loudspeaker which produces cacophony which is a harsh discordant mixture of sounds. A
    reference has been made to Edison whois considered to be a pioneer in the Science of
    inventing electric equipment like ‘electric bulb’. The tweet No.3 refers to the belief of
    respondent No.4 as a citizen that he was not in favour of waking up people by use of
    loudspeaker (electricity) by Temple or Gurudwara. Tweet No.4 if read along with first three
    tweets is an expression of opinion that enforcing loud noise by believers of-any religion was not
    appreciable and if one is forced to hear the loud sound, this will be a mischief.
  3. The grievance of the petitioner is that our countryis a secular country and there is right of
    freedom of religion and the said constitutional right cannot be interfered with by any person.
    Thepetitioner believes that respondent No.4 has got no right to oppose the religious rights of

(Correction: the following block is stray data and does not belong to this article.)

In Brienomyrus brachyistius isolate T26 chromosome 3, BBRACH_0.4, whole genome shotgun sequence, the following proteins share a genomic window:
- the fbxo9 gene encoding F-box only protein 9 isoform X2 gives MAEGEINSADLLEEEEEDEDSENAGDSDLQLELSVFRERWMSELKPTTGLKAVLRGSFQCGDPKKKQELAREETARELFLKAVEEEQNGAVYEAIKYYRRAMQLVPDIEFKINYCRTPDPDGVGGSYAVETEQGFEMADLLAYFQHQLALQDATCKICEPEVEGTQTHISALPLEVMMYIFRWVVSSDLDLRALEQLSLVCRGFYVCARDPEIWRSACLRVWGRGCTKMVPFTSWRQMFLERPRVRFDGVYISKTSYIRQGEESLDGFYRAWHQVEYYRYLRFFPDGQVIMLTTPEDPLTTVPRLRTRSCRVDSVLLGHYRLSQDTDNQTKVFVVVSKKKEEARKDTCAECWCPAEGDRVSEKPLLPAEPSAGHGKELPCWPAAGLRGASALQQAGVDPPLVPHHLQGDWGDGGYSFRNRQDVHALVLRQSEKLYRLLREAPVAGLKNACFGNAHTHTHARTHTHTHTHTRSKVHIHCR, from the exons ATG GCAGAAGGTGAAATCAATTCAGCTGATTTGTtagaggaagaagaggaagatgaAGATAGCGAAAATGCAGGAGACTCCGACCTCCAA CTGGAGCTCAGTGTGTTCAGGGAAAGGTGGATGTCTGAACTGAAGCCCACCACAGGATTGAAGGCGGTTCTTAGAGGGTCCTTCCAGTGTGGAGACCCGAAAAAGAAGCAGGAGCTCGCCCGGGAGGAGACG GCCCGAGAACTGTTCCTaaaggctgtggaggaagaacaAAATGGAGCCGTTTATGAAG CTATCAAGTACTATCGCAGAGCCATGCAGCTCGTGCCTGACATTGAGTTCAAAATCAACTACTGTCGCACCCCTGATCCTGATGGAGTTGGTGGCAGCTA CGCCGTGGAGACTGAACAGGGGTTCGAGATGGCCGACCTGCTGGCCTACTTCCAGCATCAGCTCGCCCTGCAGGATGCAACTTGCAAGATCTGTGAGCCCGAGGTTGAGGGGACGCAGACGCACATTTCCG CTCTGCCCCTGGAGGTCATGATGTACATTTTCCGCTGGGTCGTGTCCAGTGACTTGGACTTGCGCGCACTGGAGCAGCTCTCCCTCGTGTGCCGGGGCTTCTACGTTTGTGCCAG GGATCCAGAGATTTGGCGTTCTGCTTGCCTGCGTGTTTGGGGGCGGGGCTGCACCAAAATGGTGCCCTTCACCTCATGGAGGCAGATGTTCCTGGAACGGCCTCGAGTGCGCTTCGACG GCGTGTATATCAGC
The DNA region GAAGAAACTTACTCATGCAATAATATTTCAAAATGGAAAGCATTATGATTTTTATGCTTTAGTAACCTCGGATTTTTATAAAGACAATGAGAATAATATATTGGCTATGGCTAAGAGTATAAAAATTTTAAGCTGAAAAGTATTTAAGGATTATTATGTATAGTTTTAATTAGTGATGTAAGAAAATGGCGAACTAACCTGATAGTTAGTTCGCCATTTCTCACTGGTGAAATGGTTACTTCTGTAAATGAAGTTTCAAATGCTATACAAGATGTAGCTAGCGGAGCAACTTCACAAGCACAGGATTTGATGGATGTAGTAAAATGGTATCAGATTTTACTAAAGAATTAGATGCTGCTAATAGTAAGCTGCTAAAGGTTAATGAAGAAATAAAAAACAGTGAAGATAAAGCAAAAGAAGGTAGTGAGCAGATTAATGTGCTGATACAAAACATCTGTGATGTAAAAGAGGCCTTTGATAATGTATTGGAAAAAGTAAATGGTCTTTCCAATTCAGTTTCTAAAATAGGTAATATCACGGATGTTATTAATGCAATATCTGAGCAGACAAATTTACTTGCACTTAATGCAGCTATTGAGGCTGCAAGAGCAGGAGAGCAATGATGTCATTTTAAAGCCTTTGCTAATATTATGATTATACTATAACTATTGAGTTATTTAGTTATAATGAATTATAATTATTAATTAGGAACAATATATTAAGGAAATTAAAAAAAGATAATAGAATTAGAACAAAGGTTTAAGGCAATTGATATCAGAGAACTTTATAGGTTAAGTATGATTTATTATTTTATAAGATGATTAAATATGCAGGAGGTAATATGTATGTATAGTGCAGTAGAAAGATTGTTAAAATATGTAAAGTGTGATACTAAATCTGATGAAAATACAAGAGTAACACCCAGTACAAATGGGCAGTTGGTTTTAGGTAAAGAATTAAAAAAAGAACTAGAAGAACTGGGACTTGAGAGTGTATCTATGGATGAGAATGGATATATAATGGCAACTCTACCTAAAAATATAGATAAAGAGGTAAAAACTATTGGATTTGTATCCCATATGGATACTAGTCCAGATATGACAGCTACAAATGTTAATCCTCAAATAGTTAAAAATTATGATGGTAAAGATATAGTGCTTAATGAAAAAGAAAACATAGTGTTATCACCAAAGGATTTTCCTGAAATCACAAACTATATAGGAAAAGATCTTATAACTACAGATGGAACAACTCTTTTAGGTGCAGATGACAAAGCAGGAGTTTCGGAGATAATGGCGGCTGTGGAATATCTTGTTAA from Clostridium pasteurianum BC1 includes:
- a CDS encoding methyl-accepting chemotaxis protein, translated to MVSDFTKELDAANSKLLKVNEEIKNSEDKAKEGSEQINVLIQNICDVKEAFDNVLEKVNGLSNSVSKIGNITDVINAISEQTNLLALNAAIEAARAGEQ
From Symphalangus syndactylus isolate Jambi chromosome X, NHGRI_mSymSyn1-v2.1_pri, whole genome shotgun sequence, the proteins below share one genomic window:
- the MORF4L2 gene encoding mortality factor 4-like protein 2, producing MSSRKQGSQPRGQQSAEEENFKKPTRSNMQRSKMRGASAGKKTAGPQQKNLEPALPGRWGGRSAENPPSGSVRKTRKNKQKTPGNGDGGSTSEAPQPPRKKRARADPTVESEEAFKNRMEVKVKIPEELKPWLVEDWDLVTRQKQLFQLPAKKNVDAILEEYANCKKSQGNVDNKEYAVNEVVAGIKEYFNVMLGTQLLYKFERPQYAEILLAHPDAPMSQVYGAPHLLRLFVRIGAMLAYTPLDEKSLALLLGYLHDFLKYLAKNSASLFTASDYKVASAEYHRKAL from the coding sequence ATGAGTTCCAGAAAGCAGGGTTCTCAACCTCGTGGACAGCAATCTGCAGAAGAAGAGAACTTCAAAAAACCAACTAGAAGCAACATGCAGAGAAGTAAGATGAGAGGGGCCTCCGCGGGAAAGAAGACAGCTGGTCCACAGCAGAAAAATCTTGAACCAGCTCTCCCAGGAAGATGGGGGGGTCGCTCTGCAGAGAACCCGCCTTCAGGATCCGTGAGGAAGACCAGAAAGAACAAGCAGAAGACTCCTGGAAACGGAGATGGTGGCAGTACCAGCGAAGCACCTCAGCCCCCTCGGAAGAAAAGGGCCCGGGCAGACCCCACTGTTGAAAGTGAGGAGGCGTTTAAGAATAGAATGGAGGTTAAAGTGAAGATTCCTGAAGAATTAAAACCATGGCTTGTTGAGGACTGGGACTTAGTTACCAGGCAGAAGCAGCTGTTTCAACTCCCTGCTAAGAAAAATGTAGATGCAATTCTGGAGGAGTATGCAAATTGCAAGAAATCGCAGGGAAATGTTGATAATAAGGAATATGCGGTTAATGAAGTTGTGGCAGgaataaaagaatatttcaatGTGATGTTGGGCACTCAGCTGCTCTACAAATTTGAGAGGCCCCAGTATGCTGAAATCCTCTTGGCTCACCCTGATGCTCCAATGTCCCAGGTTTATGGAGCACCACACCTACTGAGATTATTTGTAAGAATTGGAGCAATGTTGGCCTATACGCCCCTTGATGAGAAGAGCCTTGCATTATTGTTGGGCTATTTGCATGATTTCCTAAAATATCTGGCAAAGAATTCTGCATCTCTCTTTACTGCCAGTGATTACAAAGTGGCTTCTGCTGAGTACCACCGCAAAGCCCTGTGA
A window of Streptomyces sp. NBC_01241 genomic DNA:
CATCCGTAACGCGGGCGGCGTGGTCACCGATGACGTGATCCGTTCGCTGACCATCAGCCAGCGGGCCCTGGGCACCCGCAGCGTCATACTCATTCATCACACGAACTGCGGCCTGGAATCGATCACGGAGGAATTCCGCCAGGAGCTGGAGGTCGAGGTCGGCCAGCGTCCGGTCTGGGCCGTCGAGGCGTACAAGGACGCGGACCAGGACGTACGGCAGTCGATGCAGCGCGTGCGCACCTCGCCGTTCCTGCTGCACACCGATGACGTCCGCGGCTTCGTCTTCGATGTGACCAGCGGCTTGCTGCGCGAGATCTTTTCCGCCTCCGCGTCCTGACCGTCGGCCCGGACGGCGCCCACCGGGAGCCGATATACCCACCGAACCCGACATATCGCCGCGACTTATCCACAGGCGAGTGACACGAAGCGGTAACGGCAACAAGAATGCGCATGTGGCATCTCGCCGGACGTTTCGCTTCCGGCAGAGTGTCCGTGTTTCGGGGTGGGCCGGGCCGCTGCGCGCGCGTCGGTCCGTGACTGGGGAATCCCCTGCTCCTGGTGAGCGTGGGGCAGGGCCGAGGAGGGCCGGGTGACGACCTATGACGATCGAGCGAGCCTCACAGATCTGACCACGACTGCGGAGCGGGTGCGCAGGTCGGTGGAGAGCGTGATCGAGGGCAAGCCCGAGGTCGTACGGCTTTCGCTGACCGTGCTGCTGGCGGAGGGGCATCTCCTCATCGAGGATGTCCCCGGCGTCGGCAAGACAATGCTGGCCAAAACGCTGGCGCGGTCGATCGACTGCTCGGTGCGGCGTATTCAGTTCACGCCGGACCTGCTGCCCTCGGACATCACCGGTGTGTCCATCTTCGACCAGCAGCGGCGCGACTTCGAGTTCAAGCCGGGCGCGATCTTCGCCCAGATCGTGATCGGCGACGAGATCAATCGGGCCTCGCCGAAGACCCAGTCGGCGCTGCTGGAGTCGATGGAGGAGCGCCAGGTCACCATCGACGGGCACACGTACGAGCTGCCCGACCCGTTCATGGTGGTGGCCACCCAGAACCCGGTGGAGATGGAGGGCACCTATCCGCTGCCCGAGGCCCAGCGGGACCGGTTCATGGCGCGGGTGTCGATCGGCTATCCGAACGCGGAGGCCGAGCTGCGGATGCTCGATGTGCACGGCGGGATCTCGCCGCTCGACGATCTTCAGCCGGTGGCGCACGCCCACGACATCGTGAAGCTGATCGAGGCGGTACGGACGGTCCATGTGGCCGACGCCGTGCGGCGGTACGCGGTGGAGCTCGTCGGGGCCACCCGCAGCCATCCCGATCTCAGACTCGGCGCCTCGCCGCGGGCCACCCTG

the petitioner and any such action would be punishable under Section 295 A IPC. At the same
    time, another plea has been takenthat Articles 29 and 30 of the Constitution of India provide
    for guarantee for protection of interest of minority community but anti-social elements like
    respondent No.4 are trying to create serious problem for Muslims in the country and the local
    police of Karnal is hand in glove with respondent No.4 as thepolice has not taken any action
    on representation annexure P-3 submitted to SHO, Police Station, Ghanaur, District Sonepat.
  4. Counsel for the petitioner has tried to connect the word ‘gundagardi’ with ‘Azaan1 from
    Mosque and claimed that it will tentamount to a speech which would raise hatred and fear in the
    Muslims community.